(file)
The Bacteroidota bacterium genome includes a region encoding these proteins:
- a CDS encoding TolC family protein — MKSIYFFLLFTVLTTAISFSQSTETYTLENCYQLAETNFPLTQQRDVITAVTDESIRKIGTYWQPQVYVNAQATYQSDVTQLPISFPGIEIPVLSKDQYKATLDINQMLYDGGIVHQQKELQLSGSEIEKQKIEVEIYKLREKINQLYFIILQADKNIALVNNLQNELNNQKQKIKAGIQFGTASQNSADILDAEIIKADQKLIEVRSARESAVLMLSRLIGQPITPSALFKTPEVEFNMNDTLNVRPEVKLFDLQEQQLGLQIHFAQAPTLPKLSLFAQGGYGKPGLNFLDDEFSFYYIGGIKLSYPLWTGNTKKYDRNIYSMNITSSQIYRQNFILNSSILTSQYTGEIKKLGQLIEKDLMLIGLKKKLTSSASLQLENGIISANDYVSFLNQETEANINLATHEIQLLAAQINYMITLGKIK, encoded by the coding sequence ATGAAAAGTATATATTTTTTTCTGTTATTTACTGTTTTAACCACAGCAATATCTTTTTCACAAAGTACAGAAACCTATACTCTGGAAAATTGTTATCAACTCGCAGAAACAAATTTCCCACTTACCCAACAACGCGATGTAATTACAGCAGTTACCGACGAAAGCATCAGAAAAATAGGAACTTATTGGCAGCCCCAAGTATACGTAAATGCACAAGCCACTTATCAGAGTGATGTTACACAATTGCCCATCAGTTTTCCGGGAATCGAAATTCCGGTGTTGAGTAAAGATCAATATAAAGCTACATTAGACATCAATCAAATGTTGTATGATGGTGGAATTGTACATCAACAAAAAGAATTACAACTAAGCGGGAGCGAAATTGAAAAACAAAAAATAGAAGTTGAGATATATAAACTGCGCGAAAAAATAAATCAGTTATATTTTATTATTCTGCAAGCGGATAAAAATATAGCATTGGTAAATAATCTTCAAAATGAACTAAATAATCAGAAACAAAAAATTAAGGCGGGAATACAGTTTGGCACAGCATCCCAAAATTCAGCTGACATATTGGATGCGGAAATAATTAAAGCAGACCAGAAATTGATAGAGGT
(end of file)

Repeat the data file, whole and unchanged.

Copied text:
The Bacteroidota bacterium genome includes a region encoding these proteins:
- a CDS encoding TolC family protein — MKSIYFFLLFTVLTTAISFSQSTETYTLENCYQLAETNFPLTQQRDVITAVTDESIRKIGTYWQPQVYVNAQATYQSDVTQLPISFPGIEIPVLSKDQYKATLDINQMLYDGGIVHQQKELQLSGSEIEKQKIEVEIYKLREKINQLYFIILQADKNIALVNNLQNELNNQKQKIKAGIQFGTASQNSADILDAEIIKADQKLIEVRSARESAVLMLSRLIGQPITPSALFKTPEVEFNMNDTLNVRPEVKLFDLQEQQLGLQIHFAQAPTLPKLSLFAQGGYGKPGLNFLDDEFSFYYIGGIKLSYPLWTGNTKKYDRNIYSMNITSSQIYRQNFILNSSILTSQYTGEIKKLGQLIEKDLMLIGLKKKLTSSASLQLENGIISANDYVSFLNQETEANINLATHEIQLLAAQINYMITLGKIK, encoded by the coding sequence ATGAAAAGTATATATTTTTTTCTGTTATTTACTGTTTTAACCACAGCAATATCTTTTTCACAAAGTACAGAAACCTATACTCTGGAAAATTGTTATCAACTCGCAGAAACAAATTTCCCACTTACCCAACAACGCGATGTAATTACAGCAGTTACCGACGAAAGCATCAGAAAAATAGGAACTTATTGGCAGCCCCAAGTATACGTAAATGCACAAGCCACTTATCAGAGTGATGTTACACAATTGCCCATCAGTTTTCCGGGAATCGAAATTCCGGTGTTGAGTAAAGATCAATATAAAGCTACATTAGACATCAATCAAATGTTGTATGATGGTGGAATTGTACATCAACAAAAAGAATTACAACTAAGCGGGAGCGAAATTGAAAAACAAAAAATAGAAGTTGAGATATATAAACTGCGCGAAAAAATAAATCAGTTATATTTTATTATTCTGCAAGCGGATAAAAATATAGCATTGGTAAATAATCTTCAAAATGAACTAAATAATCAGAAACAAAAAATTAAGGCGGGAATACAGTTTGGCACAGCATCCCAAAATTCAGCTGACATATTGGATGCGGAAATAATTAAAGCAGACCAGAAATTGATAGAGGT